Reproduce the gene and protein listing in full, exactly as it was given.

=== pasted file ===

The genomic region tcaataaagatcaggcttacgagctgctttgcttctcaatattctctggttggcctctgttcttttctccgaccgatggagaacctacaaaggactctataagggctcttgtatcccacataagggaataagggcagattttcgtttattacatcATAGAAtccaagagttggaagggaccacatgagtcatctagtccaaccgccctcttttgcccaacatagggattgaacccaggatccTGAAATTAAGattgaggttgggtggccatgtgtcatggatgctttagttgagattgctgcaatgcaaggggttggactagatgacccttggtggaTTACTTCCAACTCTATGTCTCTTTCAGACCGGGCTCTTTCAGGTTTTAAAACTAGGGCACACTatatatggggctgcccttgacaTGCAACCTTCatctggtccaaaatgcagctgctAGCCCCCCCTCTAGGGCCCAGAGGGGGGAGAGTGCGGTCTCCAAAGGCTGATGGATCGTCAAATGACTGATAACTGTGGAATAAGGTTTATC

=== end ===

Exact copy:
The genomic region tcaataaagatcaggcttacgagctgctttgcttctcaatattctctggttggcctctgttcttttctccgaccgatggagaacctacaaaggactctataagggctcttgtatcccacataagggaataagggcagattttcgtttattacatcATAGAAtccaagagttggaagggaccacatgagtcatctagtccaaccgccctcttttgcccaacatagggattgaacccaggatccTGAAATTAAGattgaggttgggtggccatgtgtcatggatgctttagttgagattgctgcaatgcaaggggttggactagatgacccttggtggaTTACTTCCAACTCTATGTCTCTTTCAGACCGGGCTCTTTCAGGTTTTAAAACTAGGGCACACTatatatggggctgcccttgacaTGCAACCTTCatctggtccaaaatgcagctgctAGCCCCCCCTCTAGGGCCCAGAGGGGGGAGAGTGCGGTCTCCAAAGGCTGATGGATCGTCAAATGACTGATAACTGTGGAATAAGGTTTATC